Theater group brings Shakespeare to the people with neighborhood park festival


Photos like this one posted on the UTEP theater department Facebook page show a good crowd turned out for the 2022 Madeline Park Shakespeare Festival.

Madeline Park is a small neighborhood park in West El Paso near UT El Paso that is popular for its playground, basketball court  and old-time gazebo at its center. This fall, a UTEP theater professor was hoping it would also attract a crowd for a free festival with performances from a classic work of a not-so-modern playwright.

“I want it to be a magical introduction of theatre, to people, of Shakespeare to people who fundamentally go, ‘oh my gosh Shakespeare that sucks right?’ and they’re gonna come to this and they’re gonna go ‘that was really fun,'”  said Jay Stratton, an assistant professor of theater and dance at UTEP.

Stratton says he took the idea of doing a family-friendly Shakespeare play in Madeline Park to El Paso’s Shakespeare on the Rocks organization, which has been putting on shows since the late 1980s.

They said, ‘knock yourself out’ and now here we are,” he said.

The Madeline Park ShakespeareFestival performed As You Like It, a comedy of love and mistaken identity. It ran in late September and early October. Stratton said there were a number of people involved in making the show happen.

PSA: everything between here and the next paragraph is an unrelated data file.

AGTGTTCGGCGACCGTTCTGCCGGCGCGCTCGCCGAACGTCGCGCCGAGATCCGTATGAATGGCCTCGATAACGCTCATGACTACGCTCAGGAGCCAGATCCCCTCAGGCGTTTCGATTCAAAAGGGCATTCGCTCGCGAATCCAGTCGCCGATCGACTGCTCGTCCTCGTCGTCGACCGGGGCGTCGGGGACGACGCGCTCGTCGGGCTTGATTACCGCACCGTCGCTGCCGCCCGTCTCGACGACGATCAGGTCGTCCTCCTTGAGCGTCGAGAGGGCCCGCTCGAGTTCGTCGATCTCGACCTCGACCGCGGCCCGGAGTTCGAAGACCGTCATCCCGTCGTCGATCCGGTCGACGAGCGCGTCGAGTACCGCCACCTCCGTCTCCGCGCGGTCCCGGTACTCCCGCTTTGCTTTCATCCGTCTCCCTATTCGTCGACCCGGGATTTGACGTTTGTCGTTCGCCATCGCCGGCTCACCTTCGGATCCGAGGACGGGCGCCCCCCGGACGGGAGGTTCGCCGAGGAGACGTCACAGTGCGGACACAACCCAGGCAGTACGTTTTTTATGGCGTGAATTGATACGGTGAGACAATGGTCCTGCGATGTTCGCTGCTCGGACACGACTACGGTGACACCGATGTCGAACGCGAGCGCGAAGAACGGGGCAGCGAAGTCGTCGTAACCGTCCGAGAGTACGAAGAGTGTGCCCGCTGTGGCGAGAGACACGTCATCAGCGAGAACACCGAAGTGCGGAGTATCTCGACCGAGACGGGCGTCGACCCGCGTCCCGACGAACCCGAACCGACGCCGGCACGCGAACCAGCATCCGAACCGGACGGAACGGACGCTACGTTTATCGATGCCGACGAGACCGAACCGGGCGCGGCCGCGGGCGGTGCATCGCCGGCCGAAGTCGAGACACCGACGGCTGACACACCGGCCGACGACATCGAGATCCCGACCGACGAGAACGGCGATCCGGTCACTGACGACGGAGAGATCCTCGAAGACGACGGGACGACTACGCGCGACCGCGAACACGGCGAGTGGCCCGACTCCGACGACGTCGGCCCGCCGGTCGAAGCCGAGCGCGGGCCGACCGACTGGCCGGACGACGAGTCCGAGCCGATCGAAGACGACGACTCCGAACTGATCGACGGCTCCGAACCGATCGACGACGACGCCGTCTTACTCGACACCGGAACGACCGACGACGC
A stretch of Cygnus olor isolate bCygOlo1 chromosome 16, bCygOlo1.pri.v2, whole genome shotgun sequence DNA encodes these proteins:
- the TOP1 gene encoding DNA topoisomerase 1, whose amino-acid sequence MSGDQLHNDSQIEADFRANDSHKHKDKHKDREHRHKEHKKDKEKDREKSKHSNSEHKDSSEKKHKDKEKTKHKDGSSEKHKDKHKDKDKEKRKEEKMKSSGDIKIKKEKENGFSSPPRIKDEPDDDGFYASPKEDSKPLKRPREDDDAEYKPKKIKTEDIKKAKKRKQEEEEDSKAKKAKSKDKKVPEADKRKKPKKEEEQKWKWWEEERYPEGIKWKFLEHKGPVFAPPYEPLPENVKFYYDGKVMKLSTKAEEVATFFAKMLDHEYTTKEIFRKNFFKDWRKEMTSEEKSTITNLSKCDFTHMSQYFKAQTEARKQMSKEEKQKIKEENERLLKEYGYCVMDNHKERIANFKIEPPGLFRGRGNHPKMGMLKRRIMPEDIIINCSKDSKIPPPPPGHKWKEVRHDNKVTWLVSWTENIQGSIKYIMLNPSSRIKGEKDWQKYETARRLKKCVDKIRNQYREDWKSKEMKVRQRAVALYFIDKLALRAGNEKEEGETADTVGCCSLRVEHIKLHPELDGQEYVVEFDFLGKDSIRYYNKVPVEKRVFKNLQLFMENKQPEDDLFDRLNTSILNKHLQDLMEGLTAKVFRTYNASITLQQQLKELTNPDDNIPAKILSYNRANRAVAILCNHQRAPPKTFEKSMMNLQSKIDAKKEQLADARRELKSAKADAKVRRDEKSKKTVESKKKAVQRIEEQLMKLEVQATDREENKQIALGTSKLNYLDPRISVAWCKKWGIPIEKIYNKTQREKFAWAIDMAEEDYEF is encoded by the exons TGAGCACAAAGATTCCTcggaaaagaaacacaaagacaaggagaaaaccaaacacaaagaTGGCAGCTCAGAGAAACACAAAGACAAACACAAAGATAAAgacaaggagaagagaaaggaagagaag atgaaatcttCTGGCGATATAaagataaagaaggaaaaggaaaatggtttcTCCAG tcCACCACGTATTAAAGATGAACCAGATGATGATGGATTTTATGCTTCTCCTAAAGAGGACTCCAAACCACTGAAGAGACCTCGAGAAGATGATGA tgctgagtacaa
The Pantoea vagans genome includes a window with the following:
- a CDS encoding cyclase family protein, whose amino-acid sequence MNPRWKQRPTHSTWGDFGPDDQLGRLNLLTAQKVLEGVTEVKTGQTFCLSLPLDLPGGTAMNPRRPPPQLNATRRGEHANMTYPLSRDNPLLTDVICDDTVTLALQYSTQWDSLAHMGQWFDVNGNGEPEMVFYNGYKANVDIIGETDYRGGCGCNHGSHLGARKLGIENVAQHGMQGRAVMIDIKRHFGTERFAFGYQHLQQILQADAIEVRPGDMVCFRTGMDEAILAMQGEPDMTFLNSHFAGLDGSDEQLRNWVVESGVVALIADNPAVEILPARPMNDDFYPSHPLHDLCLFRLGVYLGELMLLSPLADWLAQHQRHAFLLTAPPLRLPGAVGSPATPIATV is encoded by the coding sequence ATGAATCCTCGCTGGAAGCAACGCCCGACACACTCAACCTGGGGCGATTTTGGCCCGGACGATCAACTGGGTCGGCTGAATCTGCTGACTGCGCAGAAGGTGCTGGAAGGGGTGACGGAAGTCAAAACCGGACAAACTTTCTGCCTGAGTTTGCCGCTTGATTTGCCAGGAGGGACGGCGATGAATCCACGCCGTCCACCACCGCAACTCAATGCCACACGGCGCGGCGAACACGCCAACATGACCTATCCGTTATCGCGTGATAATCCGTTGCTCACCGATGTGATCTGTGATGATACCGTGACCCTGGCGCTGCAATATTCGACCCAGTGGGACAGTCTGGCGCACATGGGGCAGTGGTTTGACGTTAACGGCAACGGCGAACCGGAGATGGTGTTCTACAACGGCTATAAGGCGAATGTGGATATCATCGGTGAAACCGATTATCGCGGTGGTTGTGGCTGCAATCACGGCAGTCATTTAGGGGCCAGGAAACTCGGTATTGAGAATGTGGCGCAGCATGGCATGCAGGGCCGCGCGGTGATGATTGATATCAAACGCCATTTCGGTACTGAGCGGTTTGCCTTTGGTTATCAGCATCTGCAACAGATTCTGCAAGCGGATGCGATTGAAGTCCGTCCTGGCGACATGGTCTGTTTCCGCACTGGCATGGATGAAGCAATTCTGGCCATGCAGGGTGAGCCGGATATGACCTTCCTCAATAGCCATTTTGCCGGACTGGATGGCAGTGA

There is a cast of nine; there is a stage manager. Then there are a handful of technicians. There is one costume person. There is a set and props designer. There’s myself, there’s the executive director of Shakespeare on the Rocks, and then there’s all the donors, which is substantial. That list is up there around thirty or forty people,” he said.

Stage manager Sydney Monroe Gaglio says putting on a show in a public park can bring some challenges.

“There are kids playing, there are people practicing, we’ve got Cub Scouts that are rehearsing sometimes, we once shared the gazebo with some folks doing ballroom dance,” Gaglio said.

Stratton says the play isn’t the only thing at this festival. 

“We’ve got a market we’ve got a juggler we’ve got entertainment; the opera is gonna come and sing before the show on some nights. On other nights we’re going to have a Capoeira group doing demonstrations,” he said. “So, there’s a lot of moving parts to it.”

Stratton says organizers met their $2,500 fundraising goal to cover expenses. He’s hoping a good audience turnout will show support for making the festival into an annual event.

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